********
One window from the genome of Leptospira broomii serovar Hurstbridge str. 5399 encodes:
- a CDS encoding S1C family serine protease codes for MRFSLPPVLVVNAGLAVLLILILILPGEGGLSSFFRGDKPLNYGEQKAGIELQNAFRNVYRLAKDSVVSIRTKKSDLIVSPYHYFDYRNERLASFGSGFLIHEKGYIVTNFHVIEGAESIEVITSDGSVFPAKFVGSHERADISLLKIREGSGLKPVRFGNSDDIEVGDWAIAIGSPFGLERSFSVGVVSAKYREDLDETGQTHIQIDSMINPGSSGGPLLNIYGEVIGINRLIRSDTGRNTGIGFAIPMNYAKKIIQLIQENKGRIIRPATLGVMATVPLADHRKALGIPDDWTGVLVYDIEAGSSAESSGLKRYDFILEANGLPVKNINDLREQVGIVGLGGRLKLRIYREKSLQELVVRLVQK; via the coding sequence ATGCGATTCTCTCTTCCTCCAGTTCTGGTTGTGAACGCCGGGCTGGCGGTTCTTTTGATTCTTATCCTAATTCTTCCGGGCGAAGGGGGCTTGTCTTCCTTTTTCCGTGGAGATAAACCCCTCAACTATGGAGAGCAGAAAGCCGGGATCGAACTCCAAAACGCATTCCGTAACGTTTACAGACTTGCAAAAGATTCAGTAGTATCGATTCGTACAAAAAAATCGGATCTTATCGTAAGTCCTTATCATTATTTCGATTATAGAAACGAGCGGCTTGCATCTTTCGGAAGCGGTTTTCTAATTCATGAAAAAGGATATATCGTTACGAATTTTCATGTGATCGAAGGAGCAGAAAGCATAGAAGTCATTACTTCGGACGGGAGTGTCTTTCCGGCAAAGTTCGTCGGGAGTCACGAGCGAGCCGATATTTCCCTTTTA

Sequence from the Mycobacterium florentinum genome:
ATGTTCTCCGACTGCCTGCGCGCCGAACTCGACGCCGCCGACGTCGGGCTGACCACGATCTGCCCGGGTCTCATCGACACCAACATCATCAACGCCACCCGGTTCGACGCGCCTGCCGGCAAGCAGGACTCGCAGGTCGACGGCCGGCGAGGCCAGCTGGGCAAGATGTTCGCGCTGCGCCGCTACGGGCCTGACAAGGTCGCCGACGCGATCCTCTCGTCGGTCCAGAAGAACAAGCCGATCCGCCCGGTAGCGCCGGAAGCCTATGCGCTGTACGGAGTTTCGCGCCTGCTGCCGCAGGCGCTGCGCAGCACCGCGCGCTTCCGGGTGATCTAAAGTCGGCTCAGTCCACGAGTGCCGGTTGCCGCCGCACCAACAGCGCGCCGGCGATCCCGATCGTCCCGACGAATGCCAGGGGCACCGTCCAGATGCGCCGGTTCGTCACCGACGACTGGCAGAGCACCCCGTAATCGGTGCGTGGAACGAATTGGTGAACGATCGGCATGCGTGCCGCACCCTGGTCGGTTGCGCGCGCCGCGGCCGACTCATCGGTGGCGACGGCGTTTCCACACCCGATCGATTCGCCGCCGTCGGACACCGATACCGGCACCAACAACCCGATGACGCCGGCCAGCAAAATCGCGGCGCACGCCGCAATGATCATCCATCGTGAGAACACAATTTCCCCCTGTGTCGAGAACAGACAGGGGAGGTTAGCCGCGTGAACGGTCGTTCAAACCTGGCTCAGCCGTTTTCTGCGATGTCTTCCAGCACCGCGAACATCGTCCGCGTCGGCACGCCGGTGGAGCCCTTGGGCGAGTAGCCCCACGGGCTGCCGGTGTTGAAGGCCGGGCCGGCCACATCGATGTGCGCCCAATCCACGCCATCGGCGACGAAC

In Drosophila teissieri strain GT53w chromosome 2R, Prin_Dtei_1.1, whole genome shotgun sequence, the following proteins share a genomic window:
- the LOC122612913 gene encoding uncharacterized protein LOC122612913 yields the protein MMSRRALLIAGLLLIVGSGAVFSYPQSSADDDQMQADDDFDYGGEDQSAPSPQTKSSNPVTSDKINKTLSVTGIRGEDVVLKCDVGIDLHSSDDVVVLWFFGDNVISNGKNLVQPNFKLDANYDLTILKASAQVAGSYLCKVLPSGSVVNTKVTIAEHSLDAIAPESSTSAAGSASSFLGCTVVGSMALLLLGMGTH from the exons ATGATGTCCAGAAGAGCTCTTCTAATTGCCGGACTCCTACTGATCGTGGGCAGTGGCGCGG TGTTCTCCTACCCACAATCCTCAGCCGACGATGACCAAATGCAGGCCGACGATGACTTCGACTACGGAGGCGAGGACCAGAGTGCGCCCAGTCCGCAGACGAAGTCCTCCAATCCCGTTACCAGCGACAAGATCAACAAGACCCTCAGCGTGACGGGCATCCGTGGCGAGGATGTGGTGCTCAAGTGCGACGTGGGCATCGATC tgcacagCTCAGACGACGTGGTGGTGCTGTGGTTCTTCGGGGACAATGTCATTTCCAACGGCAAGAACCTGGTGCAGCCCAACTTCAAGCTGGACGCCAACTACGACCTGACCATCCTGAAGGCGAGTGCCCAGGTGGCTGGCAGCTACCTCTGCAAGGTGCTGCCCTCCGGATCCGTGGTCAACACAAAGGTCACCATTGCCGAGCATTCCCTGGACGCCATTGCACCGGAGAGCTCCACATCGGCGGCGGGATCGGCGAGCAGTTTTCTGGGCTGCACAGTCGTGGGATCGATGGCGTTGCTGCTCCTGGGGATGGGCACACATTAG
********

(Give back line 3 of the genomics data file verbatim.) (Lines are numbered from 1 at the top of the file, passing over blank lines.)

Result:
Sequence from the Mycobacterium florentinum genome: